As early as 1908, Ensign was the largest producer of cameras in Great Britain and this was clearly a great opportunity for young Sternberg, both in terms of career progress and, as it later turned out, in preserving his personal safety.

  A closer view of the Witness with back removed. The dial on the bottom of the camera body offers adjustment of the delay between firing the shutter and the firing of the flash. It could be moved between zero and 30 milliseconds
A closer view of the Witness with back removed. The dial on the bottom of the camera body offers adjustment of the delay between firing the shutter and the firing of the flash. It could be moved between zero and 30 milliseconds

Design concept

After arriving in England in 1936, Sternberg became acquainted with another German refugee, Werner Julius Rothschild, a former Zeiss employee. Towards the end of the war, the two Germans developed a design concept for a new camera which would combine the best features of the the Leica and Contax rangefinder models. In 1947 Rothschild approached Ilford with their idea and it was agreed to start manufacture. 

  The mount in close up. The interrupted thread mechanism can be clearly seen on the lens. It offered the convenience of a quick-release bayonet mount combined with the ability to accept standard screw-thread lenses. Note the corresponding grooves inside the camera mount
The mount in close up. The interrupted thread mechanism can be clearly seen on the lens. It offered the convenience of a quick-release bayonet mount combined with the ability to accept standard screw-thread lenses. Note the corresponding grooves inside the camera mount
  The Peto Scott television, an unlikely production companion for a precision-made mechanical camera
The Peto Scott television, an unlikely production companion for a precision-made mechanical camera

Rothschild was already a successful businessman in his own right, operating as Northern Scientific Equipment in Bolton. He had also founded the Daroth camera company of which little is now known. The initial prototypes were produced in that Lancashire mill town — interestingly for me, little more than five miles from where I grew up. Sternberg also designed the original f/2.9 Daron 5cm (50mm) lens, presumable named after Rothschild’s Daroth company.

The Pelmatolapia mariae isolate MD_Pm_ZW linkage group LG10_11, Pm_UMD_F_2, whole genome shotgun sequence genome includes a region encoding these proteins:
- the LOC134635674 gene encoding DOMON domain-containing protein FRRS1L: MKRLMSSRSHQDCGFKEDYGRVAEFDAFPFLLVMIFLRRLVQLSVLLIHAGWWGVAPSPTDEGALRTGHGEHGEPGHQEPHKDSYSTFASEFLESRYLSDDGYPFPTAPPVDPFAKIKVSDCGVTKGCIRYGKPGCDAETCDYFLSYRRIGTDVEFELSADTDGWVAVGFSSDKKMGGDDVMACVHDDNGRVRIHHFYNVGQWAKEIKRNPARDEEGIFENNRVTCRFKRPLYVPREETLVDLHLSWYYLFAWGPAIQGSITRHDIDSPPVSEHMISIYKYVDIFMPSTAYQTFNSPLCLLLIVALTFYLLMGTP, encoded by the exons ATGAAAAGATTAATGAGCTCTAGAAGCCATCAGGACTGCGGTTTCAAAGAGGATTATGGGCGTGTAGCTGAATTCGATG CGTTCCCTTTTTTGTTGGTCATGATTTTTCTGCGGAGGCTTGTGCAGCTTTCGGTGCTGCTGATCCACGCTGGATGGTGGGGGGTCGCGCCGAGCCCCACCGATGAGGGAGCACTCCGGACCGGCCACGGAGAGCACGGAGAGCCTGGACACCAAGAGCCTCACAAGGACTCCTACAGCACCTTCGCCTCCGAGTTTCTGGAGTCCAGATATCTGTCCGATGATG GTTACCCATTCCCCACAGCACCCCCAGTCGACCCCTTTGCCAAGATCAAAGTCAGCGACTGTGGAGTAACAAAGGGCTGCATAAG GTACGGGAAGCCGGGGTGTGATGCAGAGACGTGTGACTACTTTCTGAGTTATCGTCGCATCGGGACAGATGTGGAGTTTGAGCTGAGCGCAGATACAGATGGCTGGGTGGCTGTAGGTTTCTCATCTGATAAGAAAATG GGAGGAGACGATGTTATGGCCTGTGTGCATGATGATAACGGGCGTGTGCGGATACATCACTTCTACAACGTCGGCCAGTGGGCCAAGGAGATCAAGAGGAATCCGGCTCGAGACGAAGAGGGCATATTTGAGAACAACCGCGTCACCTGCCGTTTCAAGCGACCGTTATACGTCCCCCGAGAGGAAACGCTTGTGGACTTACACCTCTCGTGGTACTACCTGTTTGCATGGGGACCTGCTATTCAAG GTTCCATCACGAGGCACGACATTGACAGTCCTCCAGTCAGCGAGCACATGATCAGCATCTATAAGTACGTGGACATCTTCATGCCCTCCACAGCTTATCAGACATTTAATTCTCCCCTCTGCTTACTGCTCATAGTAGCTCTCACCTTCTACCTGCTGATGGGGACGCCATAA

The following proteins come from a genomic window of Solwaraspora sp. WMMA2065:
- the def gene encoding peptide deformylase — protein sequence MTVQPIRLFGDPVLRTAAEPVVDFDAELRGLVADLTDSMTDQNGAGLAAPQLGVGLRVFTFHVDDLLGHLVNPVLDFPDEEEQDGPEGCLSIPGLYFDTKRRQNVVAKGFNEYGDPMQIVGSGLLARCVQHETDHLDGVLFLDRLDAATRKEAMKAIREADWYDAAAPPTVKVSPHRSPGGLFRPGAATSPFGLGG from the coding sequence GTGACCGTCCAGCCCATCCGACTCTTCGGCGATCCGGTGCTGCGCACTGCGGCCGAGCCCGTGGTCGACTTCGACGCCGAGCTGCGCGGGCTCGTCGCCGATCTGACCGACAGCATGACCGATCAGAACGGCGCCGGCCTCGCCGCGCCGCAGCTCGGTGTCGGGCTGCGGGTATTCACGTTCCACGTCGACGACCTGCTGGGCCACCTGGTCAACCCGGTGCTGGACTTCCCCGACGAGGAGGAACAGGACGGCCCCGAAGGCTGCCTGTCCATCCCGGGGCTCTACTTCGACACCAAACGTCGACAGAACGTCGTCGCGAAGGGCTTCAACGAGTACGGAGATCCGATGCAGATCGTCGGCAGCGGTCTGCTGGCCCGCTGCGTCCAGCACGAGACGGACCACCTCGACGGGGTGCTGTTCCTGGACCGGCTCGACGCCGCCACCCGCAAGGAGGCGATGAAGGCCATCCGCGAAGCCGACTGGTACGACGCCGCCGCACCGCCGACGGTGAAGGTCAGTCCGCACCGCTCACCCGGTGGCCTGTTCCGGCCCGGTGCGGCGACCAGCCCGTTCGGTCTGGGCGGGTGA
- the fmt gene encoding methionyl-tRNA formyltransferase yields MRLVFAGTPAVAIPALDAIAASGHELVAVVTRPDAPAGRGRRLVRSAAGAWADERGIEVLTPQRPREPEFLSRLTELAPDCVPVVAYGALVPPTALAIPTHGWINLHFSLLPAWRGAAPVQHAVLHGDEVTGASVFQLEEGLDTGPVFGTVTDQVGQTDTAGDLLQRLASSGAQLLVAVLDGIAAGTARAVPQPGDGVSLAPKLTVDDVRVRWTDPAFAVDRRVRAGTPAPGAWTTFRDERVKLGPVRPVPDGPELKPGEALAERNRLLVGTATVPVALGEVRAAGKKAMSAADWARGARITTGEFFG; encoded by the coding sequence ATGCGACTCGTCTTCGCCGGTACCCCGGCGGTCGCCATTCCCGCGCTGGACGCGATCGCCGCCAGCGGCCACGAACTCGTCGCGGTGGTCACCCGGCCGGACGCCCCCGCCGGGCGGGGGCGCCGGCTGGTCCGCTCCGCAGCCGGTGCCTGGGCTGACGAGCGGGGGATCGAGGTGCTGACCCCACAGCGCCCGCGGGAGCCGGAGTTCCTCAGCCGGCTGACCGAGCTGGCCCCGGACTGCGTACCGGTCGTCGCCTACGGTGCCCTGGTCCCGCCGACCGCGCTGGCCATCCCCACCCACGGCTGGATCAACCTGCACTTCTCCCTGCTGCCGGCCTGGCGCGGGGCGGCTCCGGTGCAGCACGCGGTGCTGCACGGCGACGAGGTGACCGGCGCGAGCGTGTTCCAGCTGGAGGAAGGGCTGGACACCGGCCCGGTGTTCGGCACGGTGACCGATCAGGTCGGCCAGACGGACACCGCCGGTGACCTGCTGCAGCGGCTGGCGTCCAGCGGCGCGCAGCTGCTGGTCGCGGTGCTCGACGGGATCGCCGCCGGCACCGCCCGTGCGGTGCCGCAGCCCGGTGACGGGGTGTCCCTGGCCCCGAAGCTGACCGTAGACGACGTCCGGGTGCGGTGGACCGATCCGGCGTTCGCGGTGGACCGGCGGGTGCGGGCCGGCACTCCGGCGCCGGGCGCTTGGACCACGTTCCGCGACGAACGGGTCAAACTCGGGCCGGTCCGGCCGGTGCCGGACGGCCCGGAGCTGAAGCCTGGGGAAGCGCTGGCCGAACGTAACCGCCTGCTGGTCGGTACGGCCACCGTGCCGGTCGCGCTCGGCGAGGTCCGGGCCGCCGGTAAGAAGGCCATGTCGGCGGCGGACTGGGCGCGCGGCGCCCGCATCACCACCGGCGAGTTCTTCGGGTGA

Usually, the Witness was supplied with the Dallmeyer Super Six 2in f/1.9 lens. An alternative was the now extremely scarce Dallmeyer Septac 2in f/1.5. Some early examples were accompanied by an f/2.9 Daron lens, made by Rothschild’s company but designed by Robert Sternberg.

Unfortunately, however, Northern Scientific turned out to be incapable of series production and delays set in.

By the time the camera became generally available, in the Coronation year of 1953, manufacture was handled by Peto Scott Electrical Instruments in Weybridge, Surrey — a company then best known as a leading manufacturer of television sets. Unfortunately, the camera arrived on the market a little too late. Sales were slow and were not helped by the rather high price of £121 16s 8d (£121.85, but about £3,250 in modern money, depending on how it is calculated). It was therefore a specialist item, appealing to professionals and well-heeled amateurs. A bit like Leica today.

Pedigree

Undoubtedly, though, one of the main problems for the Witness was the lack of pedigree in terms of accessories and lenses. Both Leica and Zeiss Ikon had such pedigree by the truckload. Also, at this time, importing was becoming a little easier and, within a few years, there would be no restrictions. And in 1954 at Photokina, Leica introduced the ground-breaking M3. Even if the Witness had continued in production, therefore, there is no guarantee it would have been a success. 

  Robert Sternberg left Wetzlar with the blessing of Dr Ernst Leitz II. Apart from providing an introduction to the Ensign Camera Company in London, Dr. Leitz wrote this to-whom-it-may-concern reference. It reads: 
Robert Sternberg left Wetzlar with the blessing of Dr Ernst Leitz II. Apart from providing an introduction to the Ensign Camera Company in London, Dr. Leitz wrote this to-whom-it-may-concern reference. It reads:  “We herby confirm that Herr Robert Sternberg, born in Limburg on 19 January 1914, has been employed by us since 6 April 1933, firstly in our Research Department and then in the Projection, Micro-calibration, Micro-photo, Mineralogy and Leica Repair department. In addition, he was trained in our Photographic Studio and in the Laboratory. He attended two winter training courses on the theory of optical instruments.  “Throughout this time Herr Sternberg has shown himself to be an intelligent and industrious employee, and has conducted himself impeccably. We wish him every success in the future.”